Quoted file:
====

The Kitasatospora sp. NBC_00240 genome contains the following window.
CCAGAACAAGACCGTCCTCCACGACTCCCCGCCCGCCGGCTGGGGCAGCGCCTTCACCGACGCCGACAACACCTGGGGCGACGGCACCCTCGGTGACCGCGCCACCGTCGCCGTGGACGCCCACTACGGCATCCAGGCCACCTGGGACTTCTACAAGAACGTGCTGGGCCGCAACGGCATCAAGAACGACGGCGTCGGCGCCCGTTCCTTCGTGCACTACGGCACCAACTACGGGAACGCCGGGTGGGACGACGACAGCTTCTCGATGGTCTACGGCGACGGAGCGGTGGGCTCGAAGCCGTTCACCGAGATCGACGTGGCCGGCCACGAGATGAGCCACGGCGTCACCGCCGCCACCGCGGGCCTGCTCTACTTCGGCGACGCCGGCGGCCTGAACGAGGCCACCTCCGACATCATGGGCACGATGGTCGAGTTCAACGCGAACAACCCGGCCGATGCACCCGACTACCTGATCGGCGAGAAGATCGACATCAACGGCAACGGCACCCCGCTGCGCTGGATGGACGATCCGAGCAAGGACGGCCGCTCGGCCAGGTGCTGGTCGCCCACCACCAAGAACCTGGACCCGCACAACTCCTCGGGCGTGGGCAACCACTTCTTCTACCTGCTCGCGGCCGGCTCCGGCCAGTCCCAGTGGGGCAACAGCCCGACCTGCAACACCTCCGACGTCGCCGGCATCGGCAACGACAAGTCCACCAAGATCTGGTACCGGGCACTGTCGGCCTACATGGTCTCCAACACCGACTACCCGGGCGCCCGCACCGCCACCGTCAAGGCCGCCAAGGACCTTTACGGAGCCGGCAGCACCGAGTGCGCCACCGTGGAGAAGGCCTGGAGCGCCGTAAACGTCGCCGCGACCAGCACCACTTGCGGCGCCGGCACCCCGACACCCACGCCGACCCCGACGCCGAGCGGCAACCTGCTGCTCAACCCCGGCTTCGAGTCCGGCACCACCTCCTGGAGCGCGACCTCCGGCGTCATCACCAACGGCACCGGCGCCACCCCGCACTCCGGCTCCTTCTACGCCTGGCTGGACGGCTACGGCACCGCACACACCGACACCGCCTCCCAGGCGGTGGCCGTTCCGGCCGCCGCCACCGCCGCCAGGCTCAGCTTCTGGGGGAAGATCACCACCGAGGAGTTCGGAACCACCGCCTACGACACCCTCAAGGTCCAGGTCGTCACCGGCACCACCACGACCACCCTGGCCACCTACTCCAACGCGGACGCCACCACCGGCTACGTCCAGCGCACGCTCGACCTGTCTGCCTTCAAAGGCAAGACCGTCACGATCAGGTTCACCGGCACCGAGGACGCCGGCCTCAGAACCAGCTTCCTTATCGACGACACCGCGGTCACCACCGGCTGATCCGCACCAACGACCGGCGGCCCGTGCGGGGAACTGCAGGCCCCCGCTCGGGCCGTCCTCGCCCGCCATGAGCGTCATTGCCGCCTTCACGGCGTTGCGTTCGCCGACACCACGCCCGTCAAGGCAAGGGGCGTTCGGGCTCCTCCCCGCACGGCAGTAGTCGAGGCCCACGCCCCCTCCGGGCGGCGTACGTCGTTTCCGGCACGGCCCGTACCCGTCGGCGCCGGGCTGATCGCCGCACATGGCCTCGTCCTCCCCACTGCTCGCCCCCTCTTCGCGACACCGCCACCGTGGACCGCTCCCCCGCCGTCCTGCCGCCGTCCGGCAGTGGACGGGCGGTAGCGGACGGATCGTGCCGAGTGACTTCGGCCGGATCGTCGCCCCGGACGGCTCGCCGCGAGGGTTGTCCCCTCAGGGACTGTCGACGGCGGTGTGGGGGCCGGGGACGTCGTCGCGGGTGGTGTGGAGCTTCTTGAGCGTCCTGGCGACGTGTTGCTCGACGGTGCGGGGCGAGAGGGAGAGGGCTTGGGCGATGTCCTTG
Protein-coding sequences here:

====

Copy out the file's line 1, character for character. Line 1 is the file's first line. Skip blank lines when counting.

The Kitasatospora sp. NBC_00240 genome contains the following window.